WHAT IS LIABILITY INSURANCE & WHAT DOES IT COVER?
Liability Insurance covers your legal costs & expenses in the event you are found negligent for personal injury or property damage to a third party. In personal injury claims you could be held liable to pay medical costs including rehabilitation expenses. Compensation could also be awarded to the family not to mention your legal fees on top of that. Without Liability insurance all of these costs would come from your own pocket. Liability Insurance cover provides a financial safety net in case something unforeseeable does happen.
WHY IS IT SO IMPORTANT TO HAVE LIABILITY INSURANCE?
Under the Statute of Limitations, after a child reaches the age of 18 years they have at least a further 3 years in which to instigate legal action against you. i.e. legal action could be taken against you up to 21 years after the injury/illness occurred. This is why it is imperative you have a policy in place at the time the injury/illness occurred. Although you may not have any assets today your financial situation will more than likely change in the future and you could be jeopardising it by not insuring against your legal liability. You do not have to have a current policy at the time you need to make a claim, you do however need to be covered at the time the injury/accident occurred.
LIABILITY COURT CASE EXAMPLE
Brown v Hewson  NSWCA 393 – Court of Appeal of New South Wales Negligence – three and a half year old respondent injured when he fell or jumped from balance beam at child care centre – respondent sued appellant proprietors of child care centre – case heard sixteen years after accident – appellants denied liability and disputed respondent suffered head injury – appellants also disputed that any ongoing neurological or behavioural problems were caused by accident – primary judge found appellants breached duty of care but did not accept plaintiff injured head – primary judge found plaintiff not entitled to damages for any neurological or behavioural problems – appellants challenged finding of negligence – Centre Based and Mobile Child Care Services Regulation (No. 2) 1996 (NSW) – Children (Care and Protection) Act 1987 (NSW) – Civil Liability Act 2002 (NSW) – held: no error in finding appellants failed to exercise reasonable care in supervising respondent’s activities – causation established – not open to primary judge to award a “buffer” for past and future economic loss – appeal allowed in part.
WHAT ARE MY CONTRACTUAL RESPONSIBILITIES?
Hiring a hall space – A standard Liability policy excludes liability arising under contract. Some will provide cover for liability assumed under a lease. Therefore, it is important to check the lease to ensure that you are not asked to take on the responsibility of others
HOW DO I INSURE MY EQUIPMENT ON LOAN?
In most instances, the owner of the equipment will carry their own insurance for loss or damage to equipment on hire including Liability however you may be held liable for misuse etc., there is limited cover under a Liability policy; also additional responsibility under such hire agreements is not covered unless approved by insurers before risks commence.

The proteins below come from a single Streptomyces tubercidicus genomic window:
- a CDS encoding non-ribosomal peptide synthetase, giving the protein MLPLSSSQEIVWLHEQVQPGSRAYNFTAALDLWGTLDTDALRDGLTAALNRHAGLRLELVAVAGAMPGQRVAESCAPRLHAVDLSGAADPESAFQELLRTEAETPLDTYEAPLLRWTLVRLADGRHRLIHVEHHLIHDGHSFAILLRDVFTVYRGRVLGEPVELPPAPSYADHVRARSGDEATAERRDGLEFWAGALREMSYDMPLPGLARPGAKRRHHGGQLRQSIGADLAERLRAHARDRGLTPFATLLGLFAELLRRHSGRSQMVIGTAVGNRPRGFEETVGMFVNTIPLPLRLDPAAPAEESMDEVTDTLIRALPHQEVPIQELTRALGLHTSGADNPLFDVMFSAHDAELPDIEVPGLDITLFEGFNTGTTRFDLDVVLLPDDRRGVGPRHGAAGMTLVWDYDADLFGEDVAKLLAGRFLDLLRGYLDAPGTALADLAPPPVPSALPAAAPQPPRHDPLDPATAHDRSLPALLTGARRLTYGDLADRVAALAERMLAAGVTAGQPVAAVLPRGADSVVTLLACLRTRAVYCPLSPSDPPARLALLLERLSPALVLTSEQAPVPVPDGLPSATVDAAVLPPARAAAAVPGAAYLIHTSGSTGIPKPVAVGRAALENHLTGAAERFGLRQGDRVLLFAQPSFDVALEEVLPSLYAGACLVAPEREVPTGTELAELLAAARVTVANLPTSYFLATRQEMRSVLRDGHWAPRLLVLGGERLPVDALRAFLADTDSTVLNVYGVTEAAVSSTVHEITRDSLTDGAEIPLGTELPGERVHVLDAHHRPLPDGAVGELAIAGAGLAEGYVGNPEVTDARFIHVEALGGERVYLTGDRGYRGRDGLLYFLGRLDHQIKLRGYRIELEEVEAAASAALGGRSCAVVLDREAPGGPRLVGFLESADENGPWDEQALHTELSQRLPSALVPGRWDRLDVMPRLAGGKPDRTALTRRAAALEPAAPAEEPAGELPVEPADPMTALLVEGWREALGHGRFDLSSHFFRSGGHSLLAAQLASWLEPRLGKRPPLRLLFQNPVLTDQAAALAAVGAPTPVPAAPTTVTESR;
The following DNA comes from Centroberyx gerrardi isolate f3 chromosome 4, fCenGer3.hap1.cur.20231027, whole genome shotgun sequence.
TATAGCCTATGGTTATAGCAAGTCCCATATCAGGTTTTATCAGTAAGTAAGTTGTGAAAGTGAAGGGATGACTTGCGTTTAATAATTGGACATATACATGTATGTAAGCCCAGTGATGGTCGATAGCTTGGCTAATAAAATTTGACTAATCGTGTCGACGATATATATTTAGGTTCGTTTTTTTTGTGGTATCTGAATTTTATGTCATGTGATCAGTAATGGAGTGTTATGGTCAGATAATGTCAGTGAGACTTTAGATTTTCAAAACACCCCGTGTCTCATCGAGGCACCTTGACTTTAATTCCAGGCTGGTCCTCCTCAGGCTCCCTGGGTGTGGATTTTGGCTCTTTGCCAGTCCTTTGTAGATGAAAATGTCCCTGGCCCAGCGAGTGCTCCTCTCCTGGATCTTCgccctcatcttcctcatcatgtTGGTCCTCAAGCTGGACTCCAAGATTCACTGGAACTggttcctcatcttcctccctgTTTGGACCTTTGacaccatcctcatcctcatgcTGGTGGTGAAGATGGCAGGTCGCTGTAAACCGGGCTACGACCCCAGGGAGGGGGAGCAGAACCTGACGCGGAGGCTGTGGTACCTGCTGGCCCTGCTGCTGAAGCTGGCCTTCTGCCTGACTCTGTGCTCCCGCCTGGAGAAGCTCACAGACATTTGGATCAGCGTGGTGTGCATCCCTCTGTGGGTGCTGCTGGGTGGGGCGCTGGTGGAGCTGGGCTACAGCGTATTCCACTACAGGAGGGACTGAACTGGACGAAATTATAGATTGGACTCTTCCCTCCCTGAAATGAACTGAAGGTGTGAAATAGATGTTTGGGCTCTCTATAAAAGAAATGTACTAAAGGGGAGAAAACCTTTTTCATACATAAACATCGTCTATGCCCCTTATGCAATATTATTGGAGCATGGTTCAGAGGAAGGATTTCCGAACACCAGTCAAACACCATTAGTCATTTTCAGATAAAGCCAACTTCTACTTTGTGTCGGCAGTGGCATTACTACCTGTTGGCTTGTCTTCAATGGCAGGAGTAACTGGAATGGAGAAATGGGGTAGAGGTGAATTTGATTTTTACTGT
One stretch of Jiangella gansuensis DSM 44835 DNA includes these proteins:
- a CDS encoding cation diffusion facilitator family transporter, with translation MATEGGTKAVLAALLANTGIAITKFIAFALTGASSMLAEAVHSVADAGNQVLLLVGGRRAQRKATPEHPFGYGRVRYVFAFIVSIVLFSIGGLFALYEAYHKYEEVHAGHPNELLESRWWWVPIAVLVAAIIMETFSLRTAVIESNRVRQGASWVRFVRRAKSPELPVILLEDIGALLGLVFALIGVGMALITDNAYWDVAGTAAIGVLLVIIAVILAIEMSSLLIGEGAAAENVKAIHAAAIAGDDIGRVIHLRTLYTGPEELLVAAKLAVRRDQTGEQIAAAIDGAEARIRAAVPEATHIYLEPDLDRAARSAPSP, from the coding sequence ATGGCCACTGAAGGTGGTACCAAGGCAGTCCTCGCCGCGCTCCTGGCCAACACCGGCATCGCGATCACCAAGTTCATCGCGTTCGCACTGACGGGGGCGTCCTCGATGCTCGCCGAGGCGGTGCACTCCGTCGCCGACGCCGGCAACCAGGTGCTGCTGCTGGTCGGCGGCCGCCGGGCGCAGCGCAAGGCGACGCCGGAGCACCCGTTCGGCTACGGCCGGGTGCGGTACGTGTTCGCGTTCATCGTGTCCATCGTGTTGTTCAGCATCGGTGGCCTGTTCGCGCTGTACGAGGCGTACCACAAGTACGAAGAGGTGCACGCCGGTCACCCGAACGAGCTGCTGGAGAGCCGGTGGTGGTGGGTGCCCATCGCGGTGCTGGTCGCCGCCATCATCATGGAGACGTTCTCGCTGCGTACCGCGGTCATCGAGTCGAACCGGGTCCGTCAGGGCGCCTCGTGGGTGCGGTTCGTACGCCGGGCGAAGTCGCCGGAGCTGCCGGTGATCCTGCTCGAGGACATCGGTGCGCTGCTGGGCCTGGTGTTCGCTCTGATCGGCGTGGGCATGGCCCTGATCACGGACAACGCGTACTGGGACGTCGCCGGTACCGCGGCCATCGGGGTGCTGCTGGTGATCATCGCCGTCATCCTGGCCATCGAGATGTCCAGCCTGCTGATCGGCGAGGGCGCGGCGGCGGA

WHAT IS GIVING HOLD HARMLESS AGREEMENT?
This refers to a provision or clause in an agreement (whether a lease, hire agreement etc) where one party or both agree not to hold the other or others responsible for loss, damage or injury caused. It is important that if you enter or accept such a clause, you need to notify insurers. Otherwise, insurers may decline a claim. Reason being, insurers are not given the right to recover against the other party who may be held liable but with whom you have given the hold harmless agreement.
WHAT HAPPENS IF WE HAVE A CLAIM & INCIDENT?
Important to notify us of any incident and make a report. Some incidents though trivial at first may escalate to a claim. Therefore you should complete an incident report and lodge it with us as soon as reasonably practicable when incident is still clear.
WHAT ARE SOME WAYS TO PROTECT MY PROPERTY FROM BURGLARY/THEFT
– Keeping all blinds drawn in buildings containing expensive equipment such as computers and laptops. – Storing electronic equipment and other valuables at least one metre away from windows, preferably in a secure internal room. – Ensuring security alarm systems are armed, functioning correctly and monitored by an external security company. – Having patrol companies make regular nightly visits at random times. – Ensuring perimeter fencing is secure with locked gates and no holes cut into cyclone fencing or sections of fencing lifted to allow crawling underneath. – Ensuring shade sails, verandas and buildings cannot be climbed. Do not leave moveable items like ladders, skips, wheelie bins about the property because they may be used to climb onto rooftops. Once on the rooftop, entry to buildings can be gained, damage can be caused and serious injury is likely, if a fall occurs.
WHAT ARE SOME PLAYGROUND SAFETY MEASURES
Playgrounds are common within child related facilities and often are the source of numerous injuries. 75% of injuries occur as a `result of falls from play equipment. To minimise this risk educational organisations should be aware of: – Soft surfaces should always be present where equipment is over 500mm high. – Poorly designed equipment hazards such as sharp edges – not just on equipment but also on borders and moving parts that can crush or pinch small fingers. – Children are extremely vulnerable to sunburn. Where possible, try to provide some form of shade. This might be in the form of trees (a long term solution), shade sails, or building structures. – – Exposure to direct sun also means that metal surfaces heat up quickly causing burns to children’s skin upon direct contact. Of all the possible measures to prevent injury there is no substitute for active close supervision.